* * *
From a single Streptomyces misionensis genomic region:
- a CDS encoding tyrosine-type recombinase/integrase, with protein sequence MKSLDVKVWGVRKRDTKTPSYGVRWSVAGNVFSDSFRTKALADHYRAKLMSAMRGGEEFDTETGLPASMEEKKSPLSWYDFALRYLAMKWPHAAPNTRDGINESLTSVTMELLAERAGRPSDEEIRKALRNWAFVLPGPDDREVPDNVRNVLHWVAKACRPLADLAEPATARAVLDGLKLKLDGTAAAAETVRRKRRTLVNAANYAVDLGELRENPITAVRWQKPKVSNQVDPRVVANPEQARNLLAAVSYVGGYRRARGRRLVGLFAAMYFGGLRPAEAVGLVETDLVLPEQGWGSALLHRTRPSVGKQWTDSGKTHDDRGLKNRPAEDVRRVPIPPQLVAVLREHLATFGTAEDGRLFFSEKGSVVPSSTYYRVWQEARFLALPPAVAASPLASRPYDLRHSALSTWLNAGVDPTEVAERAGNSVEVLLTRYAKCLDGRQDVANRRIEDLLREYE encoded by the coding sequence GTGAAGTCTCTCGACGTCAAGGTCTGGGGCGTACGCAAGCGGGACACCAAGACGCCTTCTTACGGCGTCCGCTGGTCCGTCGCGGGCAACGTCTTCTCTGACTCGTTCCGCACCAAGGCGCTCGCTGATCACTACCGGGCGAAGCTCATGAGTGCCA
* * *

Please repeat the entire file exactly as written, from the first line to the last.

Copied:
From a single Streptomyces misionensis genomic region:
- a CDS encoding tyrosine-type recombinase/integrase, with protein sequence MKSLDVKVWGVRKRDTKTPSYGVRWSVAGNVFSDSFRTKALADHYRAKLMSAMRGGEEFDTETGLPASMEEKKSPLSWYDFALRYLAMKWPHAAPNTRDGINESLTSVTMELLAERAGRPSDEEIRKALRNWAFVLPGPDDREVPDNVRNVLHWVAKACRPLADLAEPATARAVLDGLKLKLDGTAAAAETVRRKRRTLVNAANYAVDLGELRENPITAVRWQKPKVSNQVDPRVVANPEQARNLLAAVSYVGGYRRARGRRLVGLFAAMYFGGLRPAEAVGLVETDLVLPEQGWGSALLHRTRPSVGKQWTDSGKTHDDRGLKNRPAEDVRRVPIPPQLVAVLREHLATFGTAEDGRLFFSEKGSVVPSSTYYRVWQEARFLALPPAVAASPLASRPYDLRHSALSTWLNAGVDPTEVAERAGNSVEVLLTRYAKCLDGRQDVANRRIEDLLREYE encoded by the coding sequence GTGAAGTCTCTCGACGTCAAGGTCTGGGGCGTACGCAAGCGGGACACCAAGACGCCTTCTTACGGCGTCCGCTGGTCCGTCGCGGGCAACGTCTTCTCTGACTCGTTCCGCACCAAGGCGCTCGCTGATCACTACCGGGCGAAGCTCATGAGTGCCA